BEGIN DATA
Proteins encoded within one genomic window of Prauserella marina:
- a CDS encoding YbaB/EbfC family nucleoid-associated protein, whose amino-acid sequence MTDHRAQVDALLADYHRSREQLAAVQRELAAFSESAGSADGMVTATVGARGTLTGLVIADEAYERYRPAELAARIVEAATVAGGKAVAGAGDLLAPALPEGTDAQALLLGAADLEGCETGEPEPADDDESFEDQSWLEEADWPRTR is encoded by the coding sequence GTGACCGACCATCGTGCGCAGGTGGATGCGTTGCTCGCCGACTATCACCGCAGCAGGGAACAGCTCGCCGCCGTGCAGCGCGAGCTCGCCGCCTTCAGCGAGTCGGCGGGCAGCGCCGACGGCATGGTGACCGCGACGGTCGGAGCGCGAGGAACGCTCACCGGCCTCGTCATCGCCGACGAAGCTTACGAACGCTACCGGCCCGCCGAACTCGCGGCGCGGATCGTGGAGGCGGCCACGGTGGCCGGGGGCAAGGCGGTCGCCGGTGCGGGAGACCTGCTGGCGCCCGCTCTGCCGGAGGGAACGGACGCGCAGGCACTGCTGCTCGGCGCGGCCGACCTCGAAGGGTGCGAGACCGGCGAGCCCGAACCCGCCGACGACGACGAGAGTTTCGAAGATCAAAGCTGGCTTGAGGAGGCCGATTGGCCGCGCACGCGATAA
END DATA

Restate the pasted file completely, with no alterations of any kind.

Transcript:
Proteins encoded within one genomic window of Prauserella marina:
- a CDS encoding YbaB/EbfC family nucleoid-associated protein, whose amino-acid sequence MTDHRAQVDALLADYHRSREQLAAVQRELAAFSESAGSADGMVTATVGARGTLTGLVIADEAYERYRPAELAARIVEAATVAGGKAVAGAGDLLAPALPEGTDAQALLLGAADLEGCETGEPEPADDDESFEDQSWLEEADWPRTR is encoded by the coding sequence GTGACCGACCATCGTGCGCAGGTGGATGCGTTGCTCGCCGACTATCACCGCAGCAGGGAACAGCTCGCCGCCGTGCAGCGCGAGCTCGCCGCCTTCAGCGAGTCGGCGGGCAGCGCCGACGGCATGGTGACCGCGACGGTCGGAGCGCGAGGAACGCTCACCGGCCTCGTCATCGCCGACGAAGCTTACGAACGCTACCGGCCCGCCGAACTCGCGGCGCGGATCGTGGAGGCGGCCACGGTGGCCGGGGGCAAGGCGGTCGCCGGTGCGGGAGACCTGCTGGCGCCCGCTCTGCCGGAGGGAACGGACGCGCAGGCACTGCTGCTCGGCGCGGCCGACCTCGAAGGGTGCGAGACCGGCGAGCCCGAACCCGCCGACGACGACGAGAGTTTCGAAGATCAAAGCTGGCTTGAGGAGGCCGATTGGCCGCGCACGCGATAA